From Sappho to Today
August 22, 2016
Despite the fact that the term “feminism” came into play around the 1970s, ancient precedents date back far before the 20th century; feminist ideals were expressed by Greek philosopher Sappho as early as 570 BCE Feminist history is conventionally divided into three or four “waves.”
The first wave of feminism was centered in America and the United Kingdom. It arose from the previous industrial era, striving to create more opportunities for women and promote women’s suffrage.
Many historians trace the first wave’s origins back to the 1848 Seneca Falls Convention in New York, led by Elizabeth Cady Stanton. Stanton was among the leaders of women’s rights at the time, along with Lucretia Mott, Lucy Stone and Susan B. Anthony. About three hundred people attended, both male and female; the focus was equality for women in social, civil and religious spheres. The “Declaration of Sentiments and Resolutions” was proposed, modified and approved at the convention. It stated that women were entitled to the right to vote and ought to be permitted to do so. The Declaration was not only a milestone accomplishment for the event but also for the first wave overall, and it would later become known as one of the most important documents advocating women’s rights.
The second wave lasted from the 1960s to the mid 1990s, and advocated for equality beyond politics, particularly in the role of women in the household and society. This second wave of feminism is seen as more radical than the first; a significant effort was devoted to the Equal Rights Amendment of the Constitution which, in essence, stated that all citizens were entitled to equality regardless of their sex and race.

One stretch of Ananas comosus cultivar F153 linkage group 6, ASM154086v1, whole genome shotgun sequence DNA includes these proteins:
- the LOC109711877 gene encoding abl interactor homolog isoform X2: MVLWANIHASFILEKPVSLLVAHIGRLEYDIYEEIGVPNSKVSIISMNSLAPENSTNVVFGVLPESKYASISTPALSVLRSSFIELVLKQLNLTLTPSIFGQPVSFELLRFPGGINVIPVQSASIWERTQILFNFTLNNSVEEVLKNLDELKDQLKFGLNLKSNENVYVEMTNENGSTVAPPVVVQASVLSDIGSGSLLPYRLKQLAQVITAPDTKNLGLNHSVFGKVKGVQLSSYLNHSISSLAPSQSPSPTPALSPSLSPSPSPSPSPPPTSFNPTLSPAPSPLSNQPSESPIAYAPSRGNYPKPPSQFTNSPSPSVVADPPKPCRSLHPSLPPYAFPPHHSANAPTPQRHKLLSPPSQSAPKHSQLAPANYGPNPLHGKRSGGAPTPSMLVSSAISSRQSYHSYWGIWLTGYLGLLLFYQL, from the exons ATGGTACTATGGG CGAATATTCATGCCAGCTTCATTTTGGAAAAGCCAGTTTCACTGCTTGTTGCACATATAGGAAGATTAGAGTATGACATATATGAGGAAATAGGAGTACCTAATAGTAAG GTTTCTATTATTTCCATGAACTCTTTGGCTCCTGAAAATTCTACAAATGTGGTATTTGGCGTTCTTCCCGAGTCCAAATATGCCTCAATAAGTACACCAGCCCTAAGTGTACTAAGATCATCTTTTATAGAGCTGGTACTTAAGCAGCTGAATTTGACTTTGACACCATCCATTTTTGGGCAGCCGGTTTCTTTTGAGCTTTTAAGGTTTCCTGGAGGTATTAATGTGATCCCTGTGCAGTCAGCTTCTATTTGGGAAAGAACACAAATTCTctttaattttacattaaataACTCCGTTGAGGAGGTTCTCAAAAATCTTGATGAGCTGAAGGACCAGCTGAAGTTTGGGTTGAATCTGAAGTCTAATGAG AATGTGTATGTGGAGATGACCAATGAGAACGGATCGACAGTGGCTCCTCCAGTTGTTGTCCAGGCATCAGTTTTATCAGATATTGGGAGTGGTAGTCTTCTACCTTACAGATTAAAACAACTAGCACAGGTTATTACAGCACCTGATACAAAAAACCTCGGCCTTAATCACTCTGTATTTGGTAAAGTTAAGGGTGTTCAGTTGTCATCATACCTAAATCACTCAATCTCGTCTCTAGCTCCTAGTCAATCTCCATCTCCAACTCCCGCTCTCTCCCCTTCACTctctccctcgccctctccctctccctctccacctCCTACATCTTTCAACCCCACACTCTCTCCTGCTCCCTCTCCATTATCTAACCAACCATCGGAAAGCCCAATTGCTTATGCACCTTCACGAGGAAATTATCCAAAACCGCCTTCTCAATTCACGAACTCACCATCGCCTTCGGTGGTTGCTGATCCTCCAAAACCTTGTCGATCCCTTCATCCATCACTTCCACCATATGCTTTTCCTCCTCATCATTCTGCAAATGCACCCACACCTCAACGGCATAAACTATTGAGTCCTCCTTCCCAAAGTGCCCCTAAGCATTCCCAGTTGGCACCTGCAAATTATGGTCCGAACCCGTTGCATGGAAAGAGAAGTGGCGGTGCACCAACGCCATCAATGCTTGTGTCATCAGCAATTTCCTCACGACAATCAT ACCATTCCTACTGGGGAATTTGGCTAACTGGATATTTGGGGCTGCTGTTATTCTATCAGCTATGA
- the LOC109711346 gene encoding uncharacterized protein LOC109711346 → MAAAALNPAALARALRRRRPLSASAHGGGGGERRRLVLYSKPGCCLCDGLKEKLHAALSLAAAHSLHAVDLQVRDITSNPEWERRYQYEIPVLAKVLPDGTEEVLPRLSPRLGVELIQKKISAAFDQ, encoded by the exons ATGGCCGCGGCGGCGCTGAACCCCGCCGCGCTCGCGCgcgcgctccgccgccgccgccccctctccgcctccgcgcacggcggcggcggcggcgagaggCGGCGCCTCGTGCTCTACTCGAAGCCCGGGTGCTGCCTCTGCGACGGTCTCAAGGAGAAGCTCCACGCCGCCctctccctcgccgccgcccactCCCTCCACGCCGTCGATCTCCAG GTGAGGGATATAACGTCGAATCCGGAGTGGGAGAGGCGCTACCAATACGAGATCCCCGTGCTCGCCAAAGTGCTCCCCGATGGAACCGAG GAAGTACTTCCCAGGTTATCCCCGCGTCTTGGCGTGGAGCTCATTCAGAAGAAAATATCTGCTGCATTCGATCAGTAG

In 1963, Betty Friedan published “The Feminine Mystique,” a novel that verbalized the unspoken discontentment that housewives experienced in their monotonous household positions. “But is this all there is to life for a woman today?” Friedan asked her readers. Friedan’s book struck a chord with many and furthered the second wave for women’s rights.
The third wave, emerging in the midst of the 1990s, expanded upon previously established feminism, while differentiating itself from the other movements by advocating for women from all backgrounds. The most major change between the second and third waves was the third wave’s emphasis on encompassing female demographics other than the upper-middle class white women of the second wave. The third wave alleviated the pressure to wear makeup and high heels that restricted feminists of the past.
Some argue that the third wave of feminism is still underway, while others argue that a fourth wave has begun. The fourth, when recognized, is defined as utilizing technology and digital media to promote feminism. Opponents of the fourth wave argue that using digital media trivializes the issue of gender equality because many casually affiliate themselves with feminism to show their support but do not actually advocate for true change. Regardless of their true dedication to the movement, feminists of the fourth wave aim to make equality between women and men inclusive of other factors, such as race and social class.
Feminism has an illustrious history, brimming with landmarks and prominent leaders. While short-term goals and methods of activism may have differed throughout its various movements, the underlying principle of feminism has not wavered. The movement for equality between women and men undoubtedly remains, and the future will certainly bring more voices and change.